I have this thing about me where people perceive me to be very strong, and therefore impervious to insults.  There is a confidence in me that other people see that I am still learning to see for myself.  This perceived strength has somehow emboldened people to feel really comfortable saying things to me that are very painful, because it seems like I can take it.

On one such occasion a few years ago, one of my friends had recently been proposed to.  I took to Instagram to congratulate them with a post, like we tend to do these days.  I mean if it doesn’t make it to social media, then did it even really happen?  (Insert heavy sarcasm here).  This was one of like three separate, consecutive engagements.  After the age of 25 they seem to roll in one after the other.  Meanwhile I was in the midst of a serious love drought that has continued until this very day.  Seriously I think I may be going for some sort of record, but I digress.

Beneath my caption expressing excitement for my friend on her new journey, two dudes decided this would be the perfect opportunity to berate me for being single.  Makes sense, right?  If a woman is single, then she must be a terrible person and therefore worthy of scorn and ridicule.  Quick someone craft me a bedazzled scarlet letter ‘s’ for single so that I may go about town and have iced coffees and bagels thrown at my head.

Who the hell do I think I am to have standards and enjoy my own company?  Now I am paraphrasing here, but I think the comment went something like, “Damn, what is this like the third one of your friends getting married?  You better start settling, or you gon be Miss 27 dresses.”  (This is a reference to a rom com starring Katherine Heigel wherein the phrase “Always a bridesmaid, never a bride,” was played out).  To which the second dude replied, “Yeah you better find somebody or you gon be up in New York living alone with a bunch of cats.”  To which I replied that as long as all 27 of those dresses are designer, and expertly tailored, and said house in which I would live alone is a brownstone in Brooklyn that I own, and we change the cats to dogs, then I don’t really see a problem here.  That shit really hurt me, and for a while I thought about how I could get back at those guys, but God is real.  One of them gained a massive amount of weight and the other one’s hairline was taken so far back that he finally had to go bald, and he is nobody’s Common, so I felt vindicated.

Anyway, I stand by my statement, because I actually quite love dresses.  They are the bee’s knees.  They’re so easy to style, and such a declaration of unapologetic femininity.  Honestly when people say to dress comfortably, I assume it means to wear a stylish dress.  Comfort is subjective people.  I would be remiss if I didn’t mention that all most bridesmaid’s dresses are truly abhorrent.  What better way to show your appreciation for the women you love most in the world than for you to obligate them to wear an unflattering, ill-fitting dress in front of a crowd of people who will be photographing them constantly so that there is lasting proof?

At any rate, the notion of an extensive collection of dresses of my own choosing and styling is a dream that I aim to realize every pay period.  However, as I was “shopping my closet” for a shoot, I noticed that most of my dresses are black.  Most of my clothes for that matter aren’t as colorful or vibrant as I would like for them to be, so I came up with a few shopping rules to update my wardrobe:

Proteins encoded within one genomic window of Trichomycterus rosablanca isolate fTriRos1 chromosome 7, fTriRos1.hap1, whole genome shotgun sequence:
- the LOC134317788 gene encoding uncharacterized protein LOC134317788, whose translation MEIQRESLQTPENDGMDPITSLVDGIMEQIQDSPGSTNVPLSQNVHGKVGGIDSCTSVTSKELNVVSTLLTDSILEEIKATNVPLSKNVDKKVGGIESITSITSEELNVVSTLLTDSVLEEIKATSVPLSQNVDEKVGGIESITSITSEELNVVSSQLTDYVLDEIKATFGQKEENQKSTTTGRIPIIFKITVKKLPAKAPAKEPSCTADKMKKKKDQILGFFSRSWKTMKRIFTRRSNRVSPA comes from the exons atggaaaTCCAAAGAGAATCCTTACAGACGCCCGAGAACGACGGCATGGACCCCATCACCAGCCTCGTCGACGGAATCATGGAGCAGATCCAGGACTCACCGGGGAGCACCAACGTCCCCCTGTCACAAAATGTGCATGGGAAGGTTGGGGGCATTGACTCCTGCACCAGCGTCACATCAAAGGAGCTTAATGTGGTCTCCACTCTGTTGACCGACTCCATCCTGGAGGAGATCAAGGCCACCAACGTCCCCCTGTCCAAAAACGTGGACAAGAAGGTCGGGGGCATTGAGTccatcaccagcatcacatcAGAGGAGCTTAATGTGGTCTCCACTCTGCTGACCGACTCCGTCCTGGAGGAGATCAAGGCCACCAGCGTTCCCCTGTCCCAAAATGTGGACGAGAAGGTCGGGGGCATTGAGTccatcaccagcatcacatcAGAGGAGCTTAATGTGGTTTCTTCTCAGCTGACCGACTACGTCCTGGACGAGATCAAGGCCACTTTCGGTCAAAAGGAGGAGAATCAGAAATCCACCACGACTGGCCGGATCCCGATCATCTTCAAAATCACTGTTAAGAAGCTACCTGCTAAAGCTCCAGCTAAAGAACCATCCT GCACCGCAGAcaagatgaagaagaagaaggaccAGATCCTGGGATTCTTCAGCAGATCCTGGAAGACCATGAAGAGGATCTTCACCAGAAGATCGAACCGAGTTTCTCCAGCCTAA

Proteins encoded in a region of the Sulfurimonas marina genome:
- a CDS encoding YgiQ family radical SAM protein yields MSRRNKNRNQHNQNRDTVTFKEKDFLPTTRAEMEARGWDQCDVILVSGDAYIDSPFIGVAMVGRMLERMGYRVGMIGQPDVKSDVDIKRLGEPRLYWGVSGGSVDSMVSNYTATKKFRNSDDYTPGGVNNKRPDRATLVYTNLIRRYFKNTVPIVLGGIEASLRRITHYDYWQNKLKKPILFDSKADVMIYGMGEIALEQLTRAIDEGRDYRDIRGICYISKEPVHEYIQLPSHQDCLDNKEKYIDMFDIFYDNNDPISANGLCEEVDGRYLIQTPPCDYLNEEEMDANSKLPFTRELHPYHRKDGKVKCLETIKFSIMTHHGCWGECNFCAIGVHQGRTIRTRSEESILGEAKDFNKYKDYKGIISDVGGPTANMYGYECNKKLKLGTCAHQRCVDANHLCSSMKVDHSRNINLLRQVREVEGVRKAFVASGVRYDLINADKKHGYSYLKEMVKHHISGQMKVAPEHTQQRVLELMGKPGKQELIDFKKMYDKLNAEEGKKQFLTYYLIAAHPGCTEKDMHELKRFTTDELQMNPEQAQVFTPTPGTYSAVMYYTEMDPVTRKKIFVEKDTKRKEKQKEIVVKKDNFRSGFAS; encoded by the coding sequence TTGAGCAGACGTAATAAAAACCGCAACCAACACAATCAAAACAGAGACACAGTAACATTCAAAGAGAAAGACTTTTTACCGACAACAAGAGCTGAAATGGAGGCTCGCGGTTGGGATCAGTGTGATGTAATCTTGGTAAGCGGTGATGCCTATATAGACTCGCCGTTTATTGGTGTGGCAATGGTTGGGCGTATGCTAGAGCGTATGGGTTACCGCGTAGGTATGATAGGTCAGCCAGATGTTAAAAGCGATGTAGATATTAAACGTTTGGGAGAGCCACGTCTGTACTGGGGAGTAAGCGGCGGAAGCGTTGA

• For every one piece that I buy, I have to find something in my closet to give away.  This is an easy way to curate your closet, and not end up with a bunch of useless pieces that render you in a constant state of “I have nothing to wear.”
  • Anything that I buy has to have color, texture, and/or patterns.  These requirements will enable me to stay true to my aesthetic, but also shake things up a bit.
  • Stay the hell away from fast fashion.  Fast fashion is problematic as hell.  Sure it’s great for a trendy new look when you’re in a pinch, and it does make fashion accessible, but let’s be honest here.  Most of the things from those retailers don’t last past one season. Not only do you end up going out and having hella twins, because you’re all shopping at the same three stores, but you also end up with clothes you have to throw out.  I do mean throw out, because the quality is so trash that these items can’t be given away or donated.  Then you have to buy more clothes to replace pieces that actually become trash, because they’re unwearable.  Fast fashion creates actual trash.  That’s not to say I’m not going to get rid of everything I own from those stores, but I am going to expand my shopping to other retailers, and invest in more quality pieces that last, and/or can be recycled.

I put these rules into action when I was selected to moderate a panel at the Ladies Who Brunch business conference, resulting in the purchase of this dress by Delfi Collective.  I discovered this collection on the Instagram page of one of my favorite rising style stars, Nia Jervier.  Coincidentally, her Dear White People co-star Ashley Blaine Featherson (another rising style star) owns this same dress, which I found online.  I truly hate shopping online, especially when I’m not familiar with the designer and how their pieces fit curvy bodies.  I had to make an exception in this case because, the dress not only met my updated style requirements, it was marked down to 80% off.  The catch is that it was final sale.  Not to be defeated, I discovered that Saks carries Delfi Collective in their stores, so I went in to try on a similar piece.  To my surprise, it fit, so I ordered the one on sale online.  I paired it with a pair of Aldo sandals that I had been saving for months, and voila the look was a big hit.  In summation, people are sometimes terrible, so buy great clothes.